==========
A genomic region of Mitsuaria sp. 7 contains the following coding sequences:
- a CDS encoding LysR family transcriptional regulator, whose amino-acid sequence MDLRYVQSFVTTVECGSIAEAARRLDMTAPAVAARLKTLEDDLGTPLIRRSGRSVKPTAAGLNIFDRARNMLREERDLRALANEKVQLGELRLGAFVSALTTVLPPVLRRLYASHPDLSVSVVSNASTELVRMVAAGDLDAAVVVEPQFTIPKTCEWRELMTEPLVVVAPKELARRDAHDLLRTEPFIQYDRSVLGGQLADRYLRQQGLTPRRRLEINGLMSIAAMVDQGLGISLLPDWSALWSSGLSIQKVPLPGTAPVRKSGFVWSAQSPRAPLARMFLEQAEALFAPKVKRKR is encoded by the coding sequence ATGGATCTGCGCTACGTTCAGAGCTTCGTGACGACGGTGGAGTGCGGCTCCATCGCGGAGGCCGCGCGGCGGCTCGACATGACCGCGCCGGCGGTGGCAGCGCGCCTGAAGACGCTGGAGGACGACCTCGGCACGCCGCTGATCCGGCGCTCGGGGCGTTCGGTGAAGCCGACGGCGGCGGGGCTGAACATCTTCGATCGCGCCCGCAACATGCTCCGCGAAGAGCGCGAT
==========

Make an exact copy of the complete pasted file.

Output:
A genomic region of Mitsuaria sp. 7 contains the following coding sequences:
- a CDS encoding LysR family transcriptional regulator, whose amino-acid sequence MDLRYVQSFVTTVECGSIAEAARRLDMTAPAVAARLKTLEDDLGTPLIRRSGRSVKPTAAGLNIFDRARNMLREERDLRALANEKVQLGELRLGAFVSALTTVLPPVLRRLYASHPDLSVSVVSNASTELVRMVAAGDLDAAVVVEPQFTIPKTCEWRELMTEPLVVVAPKELARRDAHDLLRTEPFIQYDRSVLGGQLADRYLRQQGLTPRRRLEINGLMSIAAMVDQGLGISLLPDWSALWSSGLSIQKVPLPGTAPVRKSGFVWSAQSPRAPLARMFLEQAEALFAPKVKRKR is encoded by the coding sequence ATGGATCTGCGCTACGTTCAGAGCTTCGTGACGACGGTGGAGTGCGGCTCCATCGCGGAGGCCGCGCGGCGGCTCGACATGACCGCGCCGGCGGTGGCAGCGCGCCTGAAGACGCTGGAGGACGACCTCGGCACGCCGCTGATCCGGCGCTCGGGGCGTTCGGTGAAGCCGACGGCGGCGGGGCTGAACATCTTCGATCGCGCCCGCAACATGCTCCGCGAAGAGCGCGAT